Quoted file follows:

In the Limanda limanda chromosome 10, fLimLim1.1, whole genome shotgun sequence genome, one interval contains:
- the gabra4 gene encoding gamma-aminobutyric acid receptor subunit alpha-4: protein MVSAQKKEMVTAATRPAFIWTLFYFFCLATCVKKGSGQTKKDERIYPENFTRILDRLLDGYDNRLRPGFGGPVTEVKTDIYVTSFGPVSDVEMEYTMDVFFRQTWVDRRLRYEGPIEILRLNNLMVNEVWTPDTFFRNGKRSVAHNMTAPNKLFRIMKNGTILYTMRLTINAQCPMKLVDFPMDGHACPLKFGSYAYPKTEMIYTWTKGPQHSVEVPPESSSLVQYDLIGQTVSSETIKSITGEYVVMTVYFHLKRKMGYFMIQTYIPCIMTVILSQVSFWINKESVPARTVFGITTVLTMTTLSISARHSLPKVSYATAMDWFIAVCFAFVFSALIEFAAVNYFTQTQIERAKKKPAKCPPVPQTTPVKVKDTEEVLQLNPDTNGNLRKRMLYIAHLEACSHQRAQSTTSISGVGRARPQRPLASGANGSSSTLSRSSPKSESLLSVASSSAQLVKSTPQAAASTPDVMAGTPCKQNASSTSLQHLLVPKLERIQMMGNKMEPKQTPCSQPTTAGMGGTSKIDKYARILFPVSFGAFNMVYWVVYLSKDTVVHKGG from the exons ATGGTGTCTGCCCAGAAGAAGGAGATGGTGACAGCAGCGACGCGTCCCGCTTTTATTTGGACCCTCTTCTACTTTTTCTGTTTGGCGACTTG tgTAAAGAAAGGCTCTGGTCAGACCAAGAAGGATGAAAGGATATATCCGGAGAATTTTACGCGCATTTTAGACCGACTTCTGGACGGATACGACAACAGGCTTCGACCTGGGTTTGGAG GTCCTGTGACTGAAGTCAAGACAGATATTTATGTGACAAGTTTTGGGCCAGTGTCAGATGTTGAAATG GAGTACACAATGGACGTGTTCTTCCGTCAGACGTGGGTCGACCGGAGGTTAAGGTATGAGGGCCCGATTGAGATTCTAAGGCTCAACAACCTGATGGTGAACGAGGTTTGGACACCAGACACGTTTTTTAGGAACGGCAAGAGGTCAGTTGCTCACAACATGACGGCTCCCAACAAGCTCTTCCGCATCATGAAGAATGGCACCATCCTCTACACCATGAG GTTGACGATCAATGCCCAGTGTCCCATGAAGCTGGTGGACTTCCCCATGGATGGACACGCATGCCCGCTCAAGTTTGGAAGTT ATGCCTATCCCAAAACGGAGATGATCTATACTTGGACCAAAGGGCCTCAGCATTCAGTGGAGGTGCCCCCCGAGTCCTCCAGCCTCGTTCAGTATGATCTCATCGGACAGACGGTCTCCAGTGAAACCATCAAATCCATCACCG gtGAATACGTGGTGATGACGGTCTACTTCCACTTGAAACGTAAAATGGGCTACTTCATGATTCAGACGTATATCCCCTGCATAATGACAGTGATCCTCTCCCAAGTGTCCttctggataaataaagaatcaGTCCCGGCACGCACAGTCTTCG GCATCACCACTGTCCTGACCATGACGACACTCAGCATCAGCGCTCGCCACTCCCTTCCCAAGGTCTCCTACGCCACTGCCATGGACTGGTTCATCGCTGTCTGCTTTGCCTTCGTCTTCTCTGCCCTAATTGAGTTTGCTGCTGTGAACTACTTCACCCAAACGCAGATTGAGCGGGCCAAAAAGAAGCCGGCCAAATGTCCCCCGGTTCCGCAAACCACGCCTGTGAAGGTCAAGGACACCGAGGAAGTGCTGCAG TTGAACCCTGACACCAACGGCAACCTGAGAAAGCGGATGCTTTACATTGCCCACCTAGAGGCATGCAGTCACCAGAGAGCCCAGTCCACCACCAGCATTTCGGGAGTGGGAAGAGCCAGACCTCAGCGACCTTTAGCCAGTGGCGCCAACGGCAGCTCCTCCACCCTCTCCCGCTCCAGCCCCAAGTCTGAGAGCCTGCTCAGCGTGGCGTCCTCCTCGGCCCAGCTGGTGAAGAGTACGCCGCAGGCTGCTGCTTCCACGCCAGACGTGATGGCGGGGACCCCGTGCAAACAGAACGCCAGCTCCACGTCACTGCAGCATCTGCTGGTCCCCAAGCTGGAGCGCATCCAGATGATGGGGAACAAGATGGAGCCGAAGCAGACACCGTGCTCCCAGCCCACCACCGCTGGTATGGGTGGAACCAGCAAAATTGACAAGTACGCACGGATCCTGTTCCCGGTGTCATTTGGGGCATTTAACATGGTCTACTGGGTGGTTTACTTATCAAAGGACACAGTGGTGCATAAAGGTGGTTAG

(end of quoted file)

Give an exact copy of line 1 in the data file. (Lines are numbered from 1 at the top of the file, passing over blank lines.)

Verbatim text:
In the Limanda limanda chromosome 10, fLimLim1.1, whole genome shotgun sequence genome, one interval contains: